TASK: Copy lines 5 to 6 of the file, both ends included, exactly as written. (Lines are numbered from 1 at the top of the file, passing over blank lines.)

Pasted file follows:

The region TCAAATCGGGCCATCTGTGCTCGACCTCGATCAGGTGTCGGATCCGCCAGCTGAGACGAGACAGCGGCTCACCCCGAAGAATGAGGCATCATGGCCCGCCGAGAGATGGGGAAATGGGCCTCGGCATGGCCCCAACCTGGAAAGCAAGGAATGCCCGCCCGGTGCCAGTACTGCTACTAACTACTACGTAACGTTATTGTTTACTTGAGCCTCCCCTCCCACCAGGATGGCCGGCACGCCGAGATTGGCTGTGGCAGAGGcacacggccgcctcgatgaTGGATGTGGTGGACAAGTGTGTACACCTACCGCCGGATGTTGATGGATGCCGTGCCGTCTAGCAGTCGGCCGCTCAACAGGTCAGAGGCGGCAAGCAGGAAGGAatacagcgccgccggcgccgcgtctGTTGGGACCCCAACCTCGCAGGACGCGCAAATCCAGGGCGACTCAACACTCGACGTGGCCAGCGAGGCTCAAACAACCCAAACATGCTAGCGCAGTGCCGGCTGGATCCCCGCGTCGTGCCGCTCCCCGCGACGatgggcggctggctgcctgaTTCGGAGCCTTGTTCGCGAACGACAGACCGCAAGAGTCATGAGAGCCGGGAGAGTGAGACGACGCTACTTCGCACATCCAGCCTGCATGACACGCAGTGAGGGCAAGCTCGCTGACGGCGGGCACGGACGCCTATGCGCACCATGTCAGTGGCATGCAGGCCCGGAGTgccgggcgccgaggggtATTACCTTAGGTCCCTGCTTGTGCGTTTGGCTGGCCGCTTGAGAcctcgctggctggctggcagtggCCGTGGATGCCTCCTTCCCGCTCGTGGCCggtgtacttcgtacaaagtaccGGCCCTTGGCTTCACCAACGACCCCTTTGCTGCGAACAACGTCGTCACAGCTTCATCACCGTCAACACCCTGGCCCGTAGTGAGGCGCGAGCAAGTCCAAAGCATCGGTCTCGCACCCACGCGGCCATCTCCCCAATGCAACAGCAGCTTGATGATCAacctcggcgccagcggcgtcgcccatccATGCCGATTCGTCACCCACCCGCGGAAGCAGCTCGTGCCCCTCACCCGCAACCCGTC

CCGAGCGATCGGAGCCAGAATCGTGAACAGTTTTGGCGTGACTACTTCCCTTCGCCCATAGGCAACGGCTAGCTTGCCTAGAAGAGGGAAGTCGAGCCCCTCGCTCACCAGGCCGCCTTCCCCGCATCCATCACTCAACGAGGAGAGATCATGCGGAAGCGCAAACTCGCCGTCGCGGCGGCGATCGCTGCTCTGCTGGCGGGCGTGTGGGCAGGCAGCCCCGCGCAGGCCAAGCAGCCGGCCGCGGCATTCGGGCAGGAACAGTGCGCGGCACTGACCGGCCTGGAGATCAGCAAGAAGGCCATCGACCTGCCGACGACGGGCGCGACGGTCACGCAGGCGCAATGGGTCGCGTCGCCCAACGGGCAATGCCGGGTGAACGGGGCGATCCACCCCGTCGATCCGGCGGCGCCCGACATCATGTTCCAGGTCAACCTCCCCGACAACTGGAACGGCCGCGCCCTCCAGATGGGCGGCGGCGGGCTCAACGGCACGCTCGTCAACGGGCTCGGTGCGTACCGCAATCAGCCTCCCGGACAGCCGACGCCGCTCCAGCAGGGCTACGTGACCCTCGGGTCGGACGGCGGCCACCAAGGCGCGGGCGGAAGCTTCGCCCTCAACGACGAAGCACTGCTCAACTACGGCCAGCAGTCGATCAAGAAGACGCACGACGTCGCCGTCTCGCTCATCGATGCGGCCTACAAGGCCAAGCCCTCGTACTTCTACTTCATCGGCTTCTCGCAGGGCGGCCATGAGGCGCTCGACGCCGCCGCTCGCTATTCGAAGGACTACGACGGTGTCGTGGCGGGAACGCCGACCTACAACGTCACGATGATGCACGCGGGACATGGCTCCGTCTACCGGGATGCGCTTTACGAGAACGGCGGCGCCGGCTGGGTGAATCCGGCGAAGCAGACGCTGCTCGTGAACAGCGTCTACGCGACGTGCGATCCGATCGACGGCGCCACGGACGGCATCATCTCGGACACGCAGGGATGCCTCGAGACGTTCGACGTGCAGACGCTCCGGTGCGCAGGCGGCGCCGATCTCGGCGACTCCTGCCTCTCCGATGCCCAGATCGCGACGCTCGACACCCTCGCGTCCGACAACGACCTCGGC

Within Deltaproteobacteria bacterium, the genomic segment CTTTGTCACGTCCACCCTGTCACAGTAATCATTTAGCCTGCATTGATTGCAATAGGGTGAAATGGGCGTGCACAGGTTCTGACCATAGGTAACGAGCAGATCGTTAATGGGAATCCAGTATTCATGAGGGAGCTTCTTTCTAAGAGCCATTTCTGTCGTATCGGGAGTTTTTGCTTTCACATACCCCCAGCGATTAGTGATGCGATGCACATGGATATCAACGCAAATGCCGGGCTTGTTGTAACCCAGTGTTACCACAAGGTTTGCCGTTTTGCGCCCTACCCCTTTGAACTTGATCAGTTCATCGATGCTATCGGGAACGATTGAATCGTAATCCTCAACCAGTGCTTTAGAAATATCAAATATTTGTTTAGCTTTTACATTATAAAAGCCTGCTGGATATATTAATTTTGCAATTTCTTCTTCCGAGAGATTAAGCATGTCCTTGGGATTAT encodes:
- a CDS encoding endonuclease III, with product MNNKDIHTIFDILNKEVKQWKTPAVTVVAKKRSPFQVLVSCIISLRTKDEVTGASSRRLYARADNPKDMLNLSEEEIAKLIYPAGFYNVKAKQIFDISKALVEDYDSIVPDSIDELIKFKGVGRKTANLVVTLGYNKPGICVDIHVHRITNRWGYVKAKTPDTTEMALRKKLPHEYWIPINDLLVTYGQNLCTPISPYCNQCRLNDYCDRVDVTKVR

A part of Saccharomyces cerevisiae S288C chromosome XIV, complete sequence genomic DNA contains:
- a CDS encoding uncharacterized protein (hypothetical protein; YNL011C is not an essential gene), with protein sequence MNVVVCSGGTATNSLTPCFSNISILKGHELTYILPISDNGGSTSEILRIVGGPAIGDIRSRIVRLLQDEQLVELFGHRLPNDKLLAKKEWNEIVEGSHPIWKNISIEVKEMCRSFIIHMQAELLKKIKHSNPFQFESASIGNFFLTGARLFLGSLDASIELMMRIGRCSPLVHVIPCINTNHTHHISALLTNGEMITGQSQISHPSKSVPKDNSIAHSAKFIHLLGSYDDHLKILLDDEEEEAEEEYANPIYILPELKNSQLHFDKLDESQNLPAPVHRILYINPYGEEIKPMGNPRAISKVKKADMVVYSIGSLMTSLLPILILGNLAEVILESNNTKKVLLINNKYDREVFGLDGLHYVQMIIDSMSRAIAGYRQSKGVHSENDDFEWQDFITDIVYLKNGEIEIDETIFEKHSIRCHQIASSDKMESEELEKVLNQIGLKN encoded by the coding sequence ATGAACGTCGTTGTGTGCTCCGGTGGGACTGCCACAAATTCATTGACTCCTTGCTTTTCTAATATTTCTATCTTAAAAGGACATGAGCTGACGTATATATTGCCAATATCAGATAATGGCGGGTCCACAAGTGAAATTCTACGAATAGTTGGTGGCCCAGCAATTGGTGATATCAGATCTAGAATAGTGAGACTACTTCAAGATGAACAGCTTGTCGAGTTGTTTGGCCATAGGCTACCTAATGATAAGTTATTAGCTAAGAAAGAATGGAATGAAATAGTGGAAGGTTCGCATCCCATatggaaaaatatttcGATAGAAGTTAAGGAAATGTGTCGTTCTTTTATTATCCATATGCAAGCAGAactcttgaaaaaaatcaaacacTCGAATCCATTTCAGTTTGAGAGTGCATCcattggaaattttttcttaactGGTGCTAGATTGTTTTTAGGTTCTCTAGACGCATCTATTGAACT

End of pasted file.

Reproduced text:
A part of Saccharomyces cerevisiae S288C chromosome XIV, complete sequence genomic DNA contains:
- a CDS encoding uncharacterized protein (hypothetical protein; YNL011C is not an essential gene), with protein sequence MNVVVCSGGTATNSLTPCFSNISILKGHELTYILPISDNGGSTSEILRIVGGPAIGDIRSRIVRLLQDEQLVELFGHRLPNDKLLAKKEWNEIVEGSHPIWKNISIEVKEMCRSFIIHMQAELLKKIKHSNPFQFESASIGNFFLTGARLFLGSLDASIELMMRIGRCSPLVHVIPCINTNHTHHISALLTNGEMITGQSQISHPSKSVPKDNSIAHSAKFIHLLGSYDDHLKILLDDEEEEAEEEYANPIYILPELKNSQLHFDKLDESQNLPAPVHRILYINPYGEEIKPMGNPRAISKVKKADMVVYSIGSLMTSLLPILILGNLAEVILESNNTKKVLLINNKYDREVFGLDGLHYVQMIIDSMSRAIAGYRQSKGVHSENDDFEWQDFITDIVYLKNGEIEIDETIFEKHSIRCHQIASSDKMESEELEKVLNQIGLKN encoded by the coding sequence ATGAACGTCGTTGTGTGCTCCGGTGGGACTGCCACAAATTCATTGACTCCTTGCTTTTCTAATATTTCTATCTTAAAAGGACATGAGCTGACGTATATATTGCCAATATCAGATAATGGCGGGTCCACAAGTGAAATTCTACGAATAGTTGGTGGCCCAGCAATTGGTGATATCAGATCTAGAATAGTGAGACTACTTCAAGATGAACAGCTTGTCGAGTTGTTTGGCCATAGGCTACCTAATGATAAGTTATTAGCTAAGAAAGAATGGAATGAAATAGTGGAAGGTTCGCATCCCATatggaaaaatatttcGATAGAAGTTAAGGAAATGTGTCGTTCTTTTATTATCCATATGCAAGCAGAactcttgaaaaaaatcaaacacTCGAATCCATTTCAGTTTGAGAGTGCATCcattggaaattttttcttaactGGTGCTAGATTGTTTTTAGGTTCTCTAGACGCATCTATTGAACT